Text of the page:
Fiat currency

The decade was the 70ís. The US economy was severely strained by the pressure of the Vietnam conflict. The United States was winning the war by means of pacification but lost its momentum during the later stages of the conflict. It was an unpopular war, conscription was mainly its means to acquire additional ground forces to sustain its ailing forces an ocean away. On top of this, as the public grew wary of what seems to them as an unnecessary war, Congress was hesitant on funding the effort. The Vietnam conflict was fought on two fronts but this time around, its home front is what dragged it to its withdrawal. Raising taxes was not a very good idea as Americans were throwing tantrums left and right. Nixon and Johnson had none but one way to sustain the war effort, by borrowing.

The 70ís was a decade of record high inflation for the United States, the war was a contributing factor to this phenomenon. As the government kept spending money, prices kept surging up. The United States government repeatedly printed US dollars as a way to sustain the ongoing war effort in Vietnam. However, since the Dollar is supposed to be redeemable on demand by a certain commodity, the flood of US dollars used for the Vietnam war sent the country into a payments and trade deficit. Some countries began redeeming their newly received payments in US dollars to gold.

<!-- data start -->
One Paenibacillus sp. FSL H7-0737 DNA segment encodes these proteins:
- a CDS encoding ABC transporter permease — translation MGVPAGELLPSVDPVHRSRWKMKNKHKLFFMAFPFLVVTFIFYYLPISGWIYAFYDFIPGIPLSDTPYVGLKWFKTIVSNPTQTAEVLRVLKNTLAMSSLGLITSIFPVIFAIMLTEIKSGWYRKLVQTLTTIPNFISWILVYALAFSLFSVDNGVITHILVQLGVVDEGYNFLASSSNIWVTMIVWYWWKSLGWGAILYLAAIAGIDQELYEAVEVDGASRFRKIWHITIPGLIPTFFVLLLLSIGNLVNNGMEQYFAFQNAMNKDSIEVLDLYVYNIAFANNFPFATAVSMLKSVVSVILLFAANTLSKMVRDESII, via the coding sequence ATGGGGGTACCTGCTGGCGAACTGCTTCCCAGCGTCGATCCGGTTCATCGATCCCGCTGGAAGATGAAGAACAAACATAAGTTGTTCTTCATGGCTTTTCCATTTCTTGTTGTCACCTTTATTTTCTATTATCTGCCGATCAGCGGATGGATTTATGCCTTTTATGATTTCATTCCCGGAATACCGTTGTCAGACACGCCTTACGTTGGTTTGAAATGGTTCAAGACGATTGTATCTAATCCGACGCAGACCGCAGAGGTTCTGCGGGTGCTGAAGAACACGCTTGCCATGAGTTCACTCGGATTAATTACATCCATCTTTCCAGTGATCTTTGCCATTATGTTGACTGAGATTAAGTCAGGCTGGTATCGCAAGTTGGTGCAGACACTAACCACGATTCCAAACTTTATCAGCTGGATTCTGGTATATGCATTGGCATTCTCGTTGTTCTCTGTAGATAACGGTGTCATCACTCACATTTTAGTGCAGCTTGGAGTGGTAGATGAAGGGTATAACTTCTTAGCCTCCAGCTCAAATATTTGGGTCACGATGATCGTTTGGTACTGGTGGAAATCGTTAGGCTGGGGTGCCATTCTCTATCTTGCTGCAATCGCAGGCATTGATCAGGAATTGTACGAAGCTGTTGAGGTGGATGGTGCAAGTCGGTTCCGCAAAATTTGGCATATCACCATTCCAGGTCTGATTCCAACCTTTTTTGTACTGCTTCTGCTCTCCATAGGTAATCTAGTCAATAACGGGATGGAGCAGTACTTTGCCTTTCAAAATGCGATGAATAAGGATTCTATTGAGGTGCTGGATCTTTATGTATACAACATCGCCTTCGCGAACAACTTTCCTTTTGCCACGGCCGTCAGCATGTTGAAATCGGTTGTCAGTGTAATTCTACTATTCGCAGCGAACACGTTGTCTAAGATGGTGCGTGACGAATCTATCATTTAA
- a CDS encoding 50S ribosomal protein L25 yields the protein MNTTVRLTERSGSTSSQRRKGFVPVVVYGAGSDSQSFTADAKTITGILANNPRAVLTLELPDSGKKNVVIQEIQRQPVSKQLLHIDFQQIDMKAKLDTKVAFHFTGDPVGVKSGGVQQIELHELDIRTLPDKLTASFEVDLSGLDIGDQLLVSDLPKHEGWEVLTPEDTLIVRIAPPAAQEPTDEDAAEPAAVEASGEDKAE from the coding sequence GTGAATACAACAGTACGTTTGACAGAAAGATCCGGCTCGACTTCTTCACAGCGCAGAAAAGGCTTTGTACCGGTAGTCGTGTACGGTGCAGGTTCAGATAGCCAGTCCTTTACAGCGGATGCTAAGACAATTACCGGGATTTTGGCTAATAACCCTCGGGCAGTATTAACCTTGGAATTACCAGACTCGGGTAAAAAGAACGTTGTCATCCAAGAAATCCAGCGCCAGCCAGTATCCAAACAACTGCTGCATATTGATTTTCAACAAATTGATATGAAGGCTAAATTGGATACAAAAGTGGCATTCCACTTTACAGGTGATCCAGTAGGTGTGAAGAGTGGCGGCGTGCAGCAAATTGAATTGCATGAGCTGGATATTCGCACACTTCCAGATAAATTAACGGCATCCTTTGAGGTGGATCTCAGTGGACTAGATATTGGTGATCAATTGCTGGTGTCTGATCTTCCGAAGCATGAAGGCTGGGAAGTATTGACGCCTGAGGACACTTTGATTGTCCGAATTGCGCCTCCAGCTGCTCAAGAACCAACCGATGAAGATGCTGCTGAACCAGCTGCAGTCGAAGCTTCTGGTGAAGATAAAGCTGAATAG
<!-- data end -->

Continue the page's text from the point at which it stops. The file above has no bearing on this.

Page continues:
Because the US can no longer fulfill its obligation to support the Dollar with gold, on the 15th of August 1971, Richard Nixon delivered the ultimate shock by imposing a freeze in prices of goods, wages and rent. To offset the trade imbalance, Nixon levied at 10% surcharge on imports and finally shutting the gold window, severing its ties with gold forever. This implied that the US government can now finance its pet projects using a seemingly unlimited potential to create money without the backing of gold.

Under the Bretton Woods accord, the US and other nations collaborate in an effort to maintain the dollar fixed at 35 dollars per ounce of gold. But since, inflation is a naturally occurring phenomenon; the gold standard had difficulties in finding a rightful place in an age where population growth and an ever increasing demand for goods fueled by the technological revolution are rampant. It does not make good sense to still try to maintain the value of the dollar at $35 per ounce of gold if the US keeps printing money to comply with the rising demand in the economy. As a consequence, the dollar was devalued from $35 to $38 an ounce all the way to $42 per ounce of gold.

The twentieth century showcased innumerable innovations from machines to currencies. In the case for economic revolutions, the fiat system gave governments a sort of a thermostat that can be fine tuned to adjust to an economic anomaly. By setting interest rates or even by regulating banks regarding foreign exchange activities, a rational and methodical way to control the economy is now at hand.
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